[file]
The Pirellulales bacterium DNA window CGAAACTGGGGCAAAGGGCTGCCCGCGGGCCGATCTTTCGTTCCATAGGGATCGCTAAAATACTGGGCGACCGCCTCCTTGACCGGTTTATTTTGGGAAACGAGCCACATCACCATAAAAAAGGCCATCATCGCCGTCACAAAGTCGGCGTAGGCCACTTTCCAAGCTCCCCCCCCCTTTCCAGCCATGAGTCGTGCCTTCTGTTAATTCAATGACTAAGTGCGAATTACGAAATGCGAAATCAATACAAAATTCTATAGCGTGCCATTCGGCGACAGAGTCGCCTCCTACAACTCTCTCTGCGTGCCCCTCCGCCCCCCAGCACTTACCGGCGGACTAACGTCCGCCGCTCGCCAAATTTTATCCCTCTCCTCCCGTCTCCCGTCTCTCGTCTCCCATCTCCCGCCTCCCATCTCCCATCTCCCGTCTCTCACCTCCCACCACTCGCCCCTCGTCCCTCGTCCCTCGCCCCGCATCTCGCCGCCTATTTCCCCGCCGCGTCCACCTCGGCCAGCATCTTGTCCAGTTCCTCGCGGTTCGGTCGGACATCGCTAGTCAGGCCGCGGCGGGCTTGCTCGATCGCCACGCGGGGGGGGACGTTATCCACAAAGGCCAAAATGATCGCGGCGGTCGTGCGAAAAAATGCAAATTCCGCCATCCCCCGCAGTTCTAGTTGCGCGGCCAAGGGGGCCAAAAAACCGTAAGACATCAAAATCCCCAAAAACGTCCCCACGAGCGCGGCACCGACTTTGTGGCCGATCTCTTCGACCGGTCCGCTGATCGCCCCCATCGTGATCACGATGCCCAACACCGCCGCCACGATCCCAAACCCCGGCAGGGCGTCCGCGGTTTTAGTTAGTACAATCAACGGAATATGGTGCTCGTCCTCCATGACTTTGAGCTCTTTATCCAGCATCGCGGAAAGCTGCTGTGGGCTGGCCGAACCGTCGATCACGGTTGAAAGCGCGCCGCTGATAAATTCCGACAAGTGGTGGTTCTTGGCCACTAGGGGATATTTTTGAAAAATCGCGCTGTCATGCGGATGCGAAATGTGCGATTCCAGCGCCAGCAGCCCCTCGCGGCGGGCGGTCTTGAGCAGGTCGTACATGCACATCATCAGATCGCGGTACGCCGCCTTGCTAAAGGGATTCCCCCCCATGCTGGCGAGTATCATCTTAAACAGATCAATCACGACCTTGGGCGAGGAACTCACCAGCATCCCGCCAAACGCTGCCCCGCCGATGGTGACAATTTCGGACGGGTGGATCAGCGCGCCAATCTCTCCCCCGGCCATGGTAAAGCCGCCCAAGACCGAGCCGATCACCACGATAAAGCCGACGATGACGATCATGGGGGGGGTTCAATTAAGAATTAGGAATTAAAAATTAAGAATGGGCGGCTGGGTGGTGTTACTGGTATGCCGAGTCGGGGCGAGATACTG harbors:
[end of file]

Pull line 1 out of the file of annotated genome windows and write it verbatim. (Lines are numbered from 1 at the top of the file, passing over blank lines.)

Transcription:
The Pirellulales bacterium DNA window CGAAACTGGGGCAAAGGGCTGCCCGCGGGCCGATCTTTCGTTCCATAGGGATCGCTAAAATACTGGGCGACCGCCTCCTTGACCGGTTTATTTTGGGAAACGAGCCACATCACCATAAAAAAGGCCATCATCGCCGTCACAAAGTCGGCGTAGGCCACTTTCCAAGCTCCCCCCCCCTTTCCAGCCATGAGTCGTGCCTTCTGTTAATTCAATGACTAAGTGCGAATTACGAAATGCGAAATCAATACAAAATTCTATAGCGTGCCATTCGGCGACAGAGTCGCCTCCTACAACTCTCTCTGCGTGCCCCTCCGCCCCCCAGCACTTACCGGCGGACTAACGTCCGCCGCTCGCCAAATTTTATCCCTCTCCTCCCGTCTCCCGTCTCTCGTCTCCCATCTCCCGCCTCCCATCTCCCATCTCCCGTCTCTCACCTCCCACCACTCGCCCCTCGTCCCTCGTCCCTCGCCCCGCATCTCGCCGCCTATTTCCCCGCCGCGTCCACCTCGGCCAGCATCTTGTCCAGTTCCTCGCGGTTCGGTCGGACATCGCTAGTCAGGCCGCGGCGGGCTTGCTCGATCGCCACGCGGGGGGGGACGTTATCCACAAAGGCCAAAATGATCGCGGCGGTCGTGCGAAAAAATGCAAATTCCGCCATCCCCCGCAGTTCTAGTTGCGCGGCCAAGGGGGCCAAAAAACCGTAAGACATCAAAATCCCCAAAAACGTCCCCACGAGCGCGGCACCGACTTTGTGGCCGATCTCTTCGACCGGTCCGCTGATCGCCCCCATCGTGATCACGATGCCCAACACCGCCGCCACGATCCCAAACCCCGGCAGGGCGTCCGCGGTTTTAGTTAGTACAATCAACGGAATATGGTGCTCGTCCTCCATGACTTTGAGCTCTTTATCCAGCATCGCGGAAAGCTGCTGTGGGCTGGCCGAACCGTCGATCACGGTTGAAAGCGCGCCGCTGATAAATTCCGACAAGTGGTGGTTCTTGGCCACTAGGGGATATTTTTGAAAAATCGCGCTGTCATGCGGATGCGAAATGTGCGATTCCAGCGCCAGCAGCCCCTCGCGGCGGGCGGTCTTGAGCAGGTCGTACATGCACATCATCAGATCGCGGTACGCCGCCTTGCTAAAGGGATTCCCCCCCATGCTGGCGAGTATCATCTTAAACAGATCAATCACGACCTTGGGCGAGGAACTCACCAGCATCCCGCCAAACGCTGCCCCGCCGATGGTGACAATTTCGGACGGGTGGATCAGCGCGCCAATCTCTCCCCCGGCCATGGTAAAGCCGCCCAAGACCGAGCCGATCACCACGATAAAGCCGACGATGACGATCATGGGGGGGGTTCAATTAAGAATTAGGAATTAAAAATTAAGAATGGGCGGCTGGGTGGTGTTACTGGTATGCCGAGTCGGGGCGAGATACTG harbors: